Current Issue - vol 34 no 1, 2014

Wall to wall: graffiti art

Co-guest editors Annemarie Kohn and Charity Bramwell

Wall to Wall offers readers a chance to compare their attitudes to graffiti art with those of a range of authorities from rappers and writers to scholars and critics.

The issue covers the birth of this art movement and subcultural genre in New York four decades ago and its current role within the constantly shifting politics of public space in cities across the planet including Asia and the Arab world where th...

Subscribe to the Artlink newsletter now

Current Features

Exhibitions to watch
More...

Reko Rennie
Reko Rennie is an interdisciplinary artist who explores his Aboriginal identity through contemporary mediums. He talks about his beginnings including being impressed at an early age by the work of How... More...

Nish Cash
Nish Cash is a graffiti artist based in Melbourne. She talks about how she got started writing graffiti and about the support offered by Ladie Killerz, (a national female graffiti event that happens a... More...

James Cochran
James Cochran, aka Jimmy C, (b. 1973) played a key role in the development of the underground graffiti movement in Australia during the early 1990s, and has a Masters degree in Visual Arts from the Un... More...

The hand that feeds: Graffiti and authenticity in contemporary brand culture
Artist and Digital Communications Officer at the University of Queensland Art Museum Sebastian Moody analyses about the co-option of graffiti art for commercial purposes and asks: 'Can we blame the ar... More...

The legitimate semantics of a subcultural Artform
Guest co-editor of WALL TO WALL Charity Bramwell explores the way culture acquires credibility through museums, publications, and the formation and deformation of art history canons.... More...

Protest and poetry: recent graffiti from the Arab world
Assistant Curator of Asian Art at the Queensland Art Gallery | Gallery of Modern Art, Brisbane, Tarun Nagesh reviews recent graffiti art in the Arab world, describing it as a powerful local tool as we... More...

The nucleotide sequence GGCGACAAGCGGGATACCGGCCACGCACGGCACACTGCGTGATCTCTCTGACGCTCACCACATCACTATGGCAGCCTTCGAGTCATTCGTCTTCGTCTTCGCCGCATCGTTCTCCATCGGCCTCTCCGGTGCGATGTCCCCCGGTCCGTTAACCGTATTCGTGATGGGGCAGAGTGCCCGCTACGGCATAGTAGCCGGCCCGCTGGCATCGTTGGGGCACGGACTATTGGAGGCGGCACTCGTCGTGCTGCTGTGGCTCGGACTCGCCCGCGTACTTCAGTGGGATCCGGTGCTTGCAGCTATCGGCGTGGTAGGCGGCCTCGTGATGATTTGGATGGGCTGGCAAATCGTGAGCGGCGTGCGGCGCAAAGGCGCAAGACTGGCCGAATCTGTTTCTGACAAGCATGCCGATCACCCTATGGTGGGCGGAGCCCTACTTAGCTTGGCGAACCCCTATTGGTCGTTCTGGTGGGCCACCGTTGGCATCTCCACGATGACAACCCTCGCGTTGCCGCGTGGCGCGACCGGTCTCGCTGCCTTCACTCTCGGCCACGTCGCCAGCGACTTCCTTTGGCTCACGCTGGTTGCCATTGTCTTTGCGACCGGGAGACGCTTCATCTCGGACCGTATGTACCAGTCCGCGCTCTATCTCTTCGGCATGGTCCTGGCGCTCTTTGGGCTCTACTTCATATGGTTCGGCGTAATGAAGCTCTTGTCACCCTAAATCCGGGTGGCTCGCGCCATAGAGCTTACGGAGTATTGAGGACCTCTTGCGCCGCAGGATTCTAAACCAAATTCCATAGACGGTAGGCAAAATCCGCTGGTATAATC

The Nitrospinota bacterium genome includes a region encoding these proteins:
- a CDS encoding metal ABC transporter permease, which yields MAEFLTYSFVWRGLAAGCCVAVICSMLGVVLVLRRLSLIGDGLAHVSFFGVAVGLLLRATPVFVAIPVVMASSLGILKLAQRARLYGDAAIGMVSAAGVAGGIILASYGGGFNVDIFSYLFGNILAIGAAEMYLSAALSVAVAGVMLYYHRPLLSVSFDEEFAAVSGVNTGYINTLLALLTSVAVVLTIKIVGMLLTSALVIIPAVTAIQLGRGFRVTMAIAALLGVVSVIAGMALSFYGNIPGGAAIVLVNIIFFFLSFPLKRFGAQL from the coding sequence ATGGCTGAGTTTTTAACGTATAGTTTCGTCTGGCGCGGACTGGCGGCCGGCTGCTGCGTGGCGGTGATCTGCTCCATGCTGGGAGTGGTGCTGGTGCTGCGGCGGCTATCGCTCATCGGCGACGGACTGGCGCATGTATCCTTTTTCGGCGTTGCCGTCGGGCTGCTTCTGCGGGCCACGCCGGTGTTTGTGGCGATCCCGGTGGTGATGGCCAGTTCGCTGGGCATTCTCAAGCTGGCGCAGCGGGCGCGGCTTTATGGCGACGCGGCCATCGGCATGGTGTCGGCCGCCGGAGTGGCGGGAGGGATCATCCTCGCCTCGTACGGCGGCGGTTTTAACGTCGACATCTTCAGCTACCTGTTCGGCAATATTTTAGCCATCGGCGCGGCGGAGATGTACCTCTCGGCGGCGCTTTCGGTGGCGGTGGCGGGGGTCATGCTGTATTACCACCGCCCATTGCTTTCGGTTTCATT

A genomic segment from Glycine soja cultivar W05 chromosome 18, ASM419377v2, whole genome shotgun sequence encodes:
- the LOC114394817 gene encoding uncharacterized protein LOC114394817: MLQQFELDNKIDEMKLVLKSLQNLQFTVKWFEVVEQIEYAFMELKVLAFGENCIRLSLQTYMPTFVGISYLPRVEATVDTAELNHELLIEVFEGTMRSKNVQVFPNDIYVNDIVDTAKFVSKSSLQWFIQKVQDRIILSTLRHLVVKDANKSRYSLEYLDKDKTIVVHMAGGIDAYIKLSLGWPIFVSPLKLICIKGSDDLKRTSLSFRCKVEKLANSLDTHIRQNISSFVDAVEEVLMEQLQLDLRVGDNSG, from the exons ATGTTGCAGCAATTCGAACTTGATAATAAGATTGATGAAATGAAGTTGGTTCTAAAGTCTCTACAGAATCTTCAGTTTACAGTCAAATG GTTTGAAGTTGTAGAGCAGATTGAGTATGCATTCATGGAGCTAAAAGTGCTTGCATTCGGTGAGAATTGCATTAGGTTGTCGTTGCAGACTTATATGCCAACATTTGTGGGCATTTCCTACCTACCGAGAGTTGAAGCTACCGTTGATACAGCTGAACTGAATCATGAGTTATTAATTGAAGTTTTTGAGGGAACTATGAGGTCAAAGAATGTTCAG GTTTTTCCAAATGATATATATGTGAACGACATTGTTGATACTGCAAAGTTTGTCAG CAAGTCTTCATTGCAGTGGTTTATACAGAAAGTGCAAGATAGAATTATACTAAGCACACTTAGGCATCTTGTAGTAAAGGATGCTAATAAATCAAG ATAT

Coming soon - new release e-book

Get a Life - an autobiographical anthology of theories
by Donald Brook


How do you describe a life which has been dedicated to unravelling the nature of art across time and space, and at the same time has been lived across several eras and regions, peopled by an array of players and life events well beyond a conventional comfort zone? Donald Brook’s new book Get a Life breaks the mould of the autobiographical genre, by combining his chronological life story with a selected anthology of his published essays, revealing the more than six decade evolution of his thinking about what art is. more...


 

The Artlink App

Digitally enhanced issues are now available for your smartphone, tablet and PC.

iTunes - http://bit.ly/19MaWSY

Google play - http://bit.ly/19MaRPj

Mac or PC - http://bit.ly/1gjsAHh

Indigenous Special Offers

Two value-packed special offers: the 3 highly acclaimed mega issues from 2011, 2012 & 2013 or a special 3 pack from 1990, 2000 & 2010 documenting Aboriginal and Torres Strait contemporary art. - Order now!


 

The Awful Truth About What Art Is

A groundbreaking book that proposes a radically new answer to the questions What is art? and How do we know whether something is a work of art?

Buy Donald Brook's book now.

or download the digital edition in the iTunes store


Artrave - Comment, upcoming events, people, news and views

- Optimism in Queensland Chris Saines, newly appointed Director of Queensland Art Gallery, has energy to burn and he has been talking about his vision for the institution for the next decade or more. His ambitions include increasing the footprint of QAGOMA within an expanded cultural precinct, and creating a permanent Indigenous gallery on th...
Read it now


Future Issues

Artlink Indigenous IV: Blackground

Issue 34#2 June 2014

Guest co-editors Carly Lane and Glenn Iseger-Pilkington

The fourth issue of Artlink Indigenous will turn its gaze to Indigenous lived experience and its salience to contemporary Indigenous art. The co-editors Carly Lane and Glenn Iseger-Pilkington write:  “Sharing these experiences is pivotal to the future of not only Indigenous people’s cultural independence, but also to the future of visual arts as expressive/ interrogative tools in which to share our cultures, concerns and aspirations.” More...